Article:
CB Richard Sherman: Getting Thomas signed long-term could be key if the Hawks have issues with Sherman's deal and need the franchise tag in 2015. If Sherman's agent decides to use Tampa Bay CB Darrelle Revis' contract as the measuring stick, these negotiations could get sticky. Revis' deal averages $16 million, but he has no guaranteed money. The other top-paid corners (Brandon Carr, Cortland Finnegan, et al.) average around $10 million but have guarantees worth more than $20 million. If Sherman's agent is smart, he will use those deals as his baseline. A good deal for him would be something like $55 million over five years, with upwards of $30 million in guarantees. If the Hawks can do it for cheaper, excellent. If the Hawks extend him, his salary cap likely would jump from $690,000 to maybe $4 million in 2014 before climbing from there. If they have to use the franchise tag in 2015, it probably will cost around $11 million. It would not be surprising to see the Hawks let Sherman play out his rookie deal and make a decision next year.
OT Russell Okung: The left tackle is signed through 2015, but the Hawks might want to extend his deal early to give them more room in 2014. They could push out the ultra-big money until 2016 if they gave him a $10 million signing bonus and smaller salaries the next two years. The fact that he has not been able to stay healthy for much of his career should keep his price reasonable. It wouldn't be surprising to see the Hawks include weekly roster bonuses to mitigate the cost if he continues to have issues with his health.
DE Chris Clemons: At 32, Clemons is the oldest player on the team. He also is slated to make $7.5 million next season. He came back from a torn ACL very well in his first two or three games, but he was not a major presence for most of the season – upstaged by the performances of newcomers Cliff Avril and Bennett. Clemons played well in the Super Bowl, but it sure looks like the Hawks are planning on Mayowa stepping into his role so they can use Clemons' cap money to keep Bennett.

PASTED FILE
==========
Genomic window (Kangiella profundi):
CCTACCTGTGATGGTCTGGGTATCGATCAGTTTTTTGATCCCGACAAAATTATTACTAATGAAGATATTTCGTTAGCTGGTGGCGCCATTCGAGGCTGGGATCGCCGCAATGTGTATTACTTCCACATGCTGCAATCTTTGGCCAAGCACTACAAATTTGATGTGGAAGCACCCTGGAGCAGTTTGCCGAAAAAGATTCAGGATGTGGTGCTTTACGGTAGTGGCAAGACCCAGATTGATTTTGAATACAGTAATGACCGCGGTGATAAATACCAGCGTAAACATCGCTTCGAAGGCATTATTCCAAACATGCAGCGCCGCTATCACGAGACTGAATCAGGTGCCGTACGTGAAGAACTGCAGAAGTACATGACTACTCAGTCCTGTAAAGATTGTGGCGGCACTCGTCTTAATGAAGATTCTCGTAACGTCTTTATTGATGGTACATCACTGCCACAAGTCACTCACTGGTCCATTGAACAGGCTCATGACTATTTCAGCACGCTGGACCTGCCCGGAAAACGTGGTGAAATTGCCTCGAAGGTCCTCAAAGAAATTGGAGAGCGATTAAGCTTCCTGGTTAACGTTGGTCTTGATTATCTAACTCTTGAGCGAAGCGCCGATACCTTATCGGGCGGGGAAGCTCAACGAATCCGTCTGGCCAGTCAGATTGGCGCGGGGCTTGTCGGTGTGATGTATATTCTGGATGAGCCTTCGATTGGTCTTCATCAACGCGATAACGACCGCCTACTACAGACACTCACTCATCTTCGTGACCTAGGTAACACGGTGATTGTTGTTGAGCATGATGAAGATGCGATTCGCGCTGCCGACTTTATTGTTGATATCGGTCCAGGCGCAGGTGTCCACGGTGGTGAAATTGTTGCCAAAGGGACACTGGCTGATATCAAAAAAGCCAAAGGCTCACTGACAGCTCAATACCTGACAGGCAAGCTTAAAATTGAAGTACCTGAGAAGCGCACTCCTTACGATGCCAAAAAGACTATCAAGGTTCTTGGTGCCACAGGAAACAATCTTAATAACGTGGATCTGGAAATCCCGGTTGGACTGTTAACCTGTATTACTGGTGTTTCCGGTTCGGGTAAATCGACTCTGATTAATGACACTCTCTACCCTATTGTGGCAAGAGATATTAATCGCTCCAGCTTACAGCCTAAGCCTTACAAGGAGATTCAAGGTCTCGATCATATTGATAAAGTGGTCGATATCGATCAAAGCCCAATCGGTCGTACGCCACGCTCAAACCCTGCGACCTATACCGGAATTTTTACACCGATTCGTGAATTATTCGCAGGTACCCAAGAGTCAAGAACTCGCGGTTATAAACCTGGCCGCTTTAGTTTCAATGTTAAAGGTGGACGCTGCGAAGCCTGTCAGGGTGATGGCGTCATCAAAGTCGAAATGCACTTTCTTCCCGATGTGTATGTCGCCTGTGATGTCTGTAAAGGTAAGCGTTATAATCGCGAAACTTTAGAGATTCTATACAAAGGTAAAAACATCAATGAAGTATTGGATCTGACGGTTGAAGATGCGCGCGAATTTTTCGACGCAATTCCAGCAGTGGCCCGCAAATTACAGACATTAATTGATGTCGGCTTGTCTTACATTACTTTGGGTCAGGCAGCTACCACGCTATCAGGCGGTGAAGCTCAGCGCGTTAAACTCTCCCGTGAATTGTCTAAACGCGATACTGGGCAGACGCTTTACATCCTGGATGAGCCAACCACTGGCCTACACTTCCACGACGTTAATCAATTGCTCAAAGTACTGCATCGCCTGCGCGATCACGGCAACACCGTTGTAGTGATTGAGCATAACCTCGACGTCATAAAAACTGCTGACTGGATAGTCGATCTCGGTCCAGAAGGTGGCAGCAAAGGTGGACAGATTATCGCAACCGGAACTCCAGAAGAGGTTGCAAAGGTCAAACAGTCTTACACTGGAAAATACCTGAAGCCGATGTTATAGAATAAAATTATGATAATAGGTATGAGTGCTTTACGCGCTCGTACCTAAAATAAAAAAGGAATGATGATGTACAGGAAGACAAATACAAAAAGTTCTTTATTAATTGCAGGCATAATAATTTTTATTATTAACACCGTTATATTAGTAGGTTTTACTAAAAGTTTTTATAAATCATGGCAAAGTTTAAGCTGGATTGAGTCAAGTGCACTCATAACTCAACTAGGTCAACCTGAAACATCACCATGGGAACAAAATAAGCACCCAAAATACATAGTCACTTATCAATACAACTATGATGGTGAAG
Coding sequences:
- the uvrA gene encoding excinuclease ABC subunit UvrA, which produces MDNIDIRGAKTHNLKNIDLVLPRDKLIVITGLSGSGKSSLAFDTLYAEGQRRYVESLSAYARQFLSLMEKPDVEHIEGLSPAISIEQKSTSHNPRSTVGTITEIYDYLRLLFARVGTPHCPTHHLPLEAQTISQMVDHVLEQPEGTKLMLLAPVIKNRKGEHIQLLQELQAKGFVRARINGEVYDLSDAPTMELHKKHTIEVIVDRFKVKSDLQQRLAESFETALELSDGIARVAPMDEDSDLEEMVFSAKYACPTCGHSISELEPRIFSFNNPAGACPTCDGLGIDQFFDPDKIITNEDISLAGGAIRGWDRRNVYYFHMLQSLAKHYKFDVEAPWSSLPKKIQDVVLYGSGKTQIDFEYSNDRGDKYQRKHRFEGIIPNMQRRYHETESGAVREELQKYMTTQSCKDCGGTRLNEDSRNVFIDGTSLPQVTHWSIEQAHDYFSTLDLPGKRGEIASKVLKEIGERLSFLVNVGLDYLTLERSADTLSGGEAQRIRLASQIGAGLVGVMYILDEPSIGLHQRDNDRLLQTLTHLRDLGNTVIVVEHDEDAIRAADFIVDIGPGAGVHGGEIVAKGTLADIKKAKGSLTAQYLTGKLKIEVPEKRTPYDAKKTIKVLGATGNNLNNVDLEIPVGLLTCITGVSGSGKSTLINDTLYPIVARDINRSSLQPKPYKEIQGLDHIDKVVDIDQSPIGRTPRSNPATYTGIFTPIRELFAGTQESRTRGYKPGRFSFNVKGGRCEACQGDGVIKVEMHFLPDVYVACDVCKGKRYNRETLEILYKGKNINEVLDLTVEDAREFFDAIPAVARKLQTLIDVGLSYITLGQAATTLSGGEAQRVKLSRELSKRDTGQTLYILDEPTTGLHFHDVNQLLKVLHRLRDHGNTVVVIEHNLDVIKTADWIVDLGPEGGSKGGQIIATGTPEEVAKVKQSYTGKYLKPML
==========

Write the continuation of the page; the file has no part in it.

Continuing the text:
DE Red Bryant: Bryant is also due $7.5 million (including a $3 million roster bonus), which is way too much for a run-stopping end. The Hawks could ask him to take a pay cut (perhaps to $3 million) or they could simply release him, which would net them $5.5 million. Even though he is a team captain, it seems unlikely the Hawks will let him play for all of that cash in 2014.
WR Sidney Rice: Rice has struggled with injuries and landed on injured reserve for the second time in his three seasons with the Hawks, so he and his $8.5 million salary are as good as gone. That would give the Hawks $7.3 million in cap space.
DL Michael Bennett: The Hawks got Bennett on a surprising one-year deal worth $5 million, and he was the team's best front-seven defender – leading the team with 8.5 sacks and offering the most versatility among Seattle's linemen. He should be the No. 1 free-agent priority, worthy of an extension worth around $7 million per year. The Hawks probably will try to lock him up before free agency begins on March 11, but if he wants more than $7 million, he probably will have to see if he can find it elsewhere. The franchise tag is not an option; it would cost the Hawks around $13 million.
WR Golden Tate: Tate had some big games the last couple of seasons and is a nice weapon to have, but the Hawks have a limited budget. If he wants $8 million per year, he will have to go to free agency to try to find it. But if he is willing to take around $4 million, he might have a chance to stay. The Seahawks' level of interest might hinge on how they feel about Percy Harvin's health – he sure looked good on his kick-return TD in the Super Bowl. The Hawks are paying Harvin a king's ransom, and they might be less inclined to offer Tate big money -- especially with Doug Baldwin and Jermaine Kearse under team control at least one receiver likely coming via the draft.
OT Breno Giacomini: The feisty right tackle is making $3.5 million this season, which is the cap for his value. The question is whether the Hawks want to try to keep the 28-year-old as their starter at that rate or go with Michael Bowie or another player at that spot in 2014. The latter option would be cheaper, but the Hawks obviously don't think Bowie is ready for the full-time gig yet. It wouldn't be surprising to see the Hawks and Giacomini settle on another two-year, $6 million deal.
WR Doug Baldwin: Baldwin just finished his third season, which makes him a restricted free agent this year. The Hawks are almost certain to make the clutch catcher a first-round tender, which would be worth close to $3 million. Once they finish all of their other player business, they might also pursue an extension in late spring or summer.
CB Walter Thurmond: With Brandon Browner injured, Thurmond had a chance to lay claim to the starting spot opposite Sherman. But then he was suspended for four games, which ruined his chance to create a nice market for himself after the season. Byron Maxwell took the starting gig and did not let go, and the Hawks probably won't offer Thurmond much to return.